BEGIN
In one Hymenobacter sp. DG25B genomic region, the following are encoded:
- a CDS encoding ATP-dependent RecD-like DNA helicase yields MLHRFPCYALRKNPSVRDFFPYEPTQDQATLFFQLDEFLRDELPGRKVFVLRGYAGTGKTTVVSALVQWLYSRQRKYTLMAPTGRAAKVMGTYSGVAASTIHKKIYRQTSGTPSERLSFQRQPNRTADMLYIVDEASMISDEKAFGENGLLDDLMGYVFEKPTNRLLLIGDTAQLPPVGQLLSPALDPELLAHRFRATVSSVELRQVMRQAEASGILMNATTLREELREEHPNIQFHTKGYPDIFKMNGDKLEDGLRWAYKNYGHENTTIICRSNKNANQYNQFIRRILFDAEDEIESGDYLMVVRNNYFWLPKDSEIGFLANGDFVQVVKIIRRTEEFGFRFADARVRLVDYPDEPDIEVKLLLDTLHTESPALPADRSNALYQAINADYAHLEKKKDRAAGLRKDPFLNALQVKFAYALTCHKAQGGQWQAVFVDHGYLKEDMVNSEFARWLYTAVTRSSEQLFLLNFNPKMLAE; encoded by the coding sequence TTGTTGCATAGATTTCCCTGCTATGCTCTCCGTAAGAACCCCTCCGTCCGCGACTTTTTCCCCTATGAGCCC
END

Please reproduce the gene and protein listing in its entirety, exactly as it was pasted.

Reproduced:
In one Hymenobacter sp. DG25B genomic region, the following are encoded:
- a CDS encoding ATP-dependent RecD-like DNA helicase yields MLHRFPCYALRKNPSVRDFFPYEPTQDQATLFFQLDEFLRDELPGRKVFVLRGYAGTGKTTVVSALVQWLYSRQRKYTLMAPTGRAAKVMGTYSGVAASTIHKKIYRQTSGTPSERLSFQRQPNRTADMLYIVDEASMISDEKAFGENGLLDDLMGYVFEKPTNRLLLIGDTAQLPPVGQLLSPALDPELLAHRFRATVSSVELRQVMRQAEASGILMNATTLREELREEHPNIQFHTKGYPDIFKMNGDKLEDGLRWAYKNYGHENTTIICRSNKNANQYNQFIRRILFDAEDEIESGDYLMVVRNNYFWLPKDSEIGFLANGDFVQVVKIIRRTEEFGFRFADARVRLVDYPDEPDIEVKLLLDTLHTESPALPADRSNALYQAINADYAHLEKKKDRAAGLRKDPFLNALQVKFAYALTCHKAQGGQWQAVFVDHGYLKEDMVNSEFARWLYTAVTRSSEQLFLLNFNPKMLAE; encoded by the coding sequence TTGTTGCATAGATTTCCCTGCTATGCTCTCCGTAAGAACCCCTCCGTCCGCGACTTTTTCCCCTATGAGCCC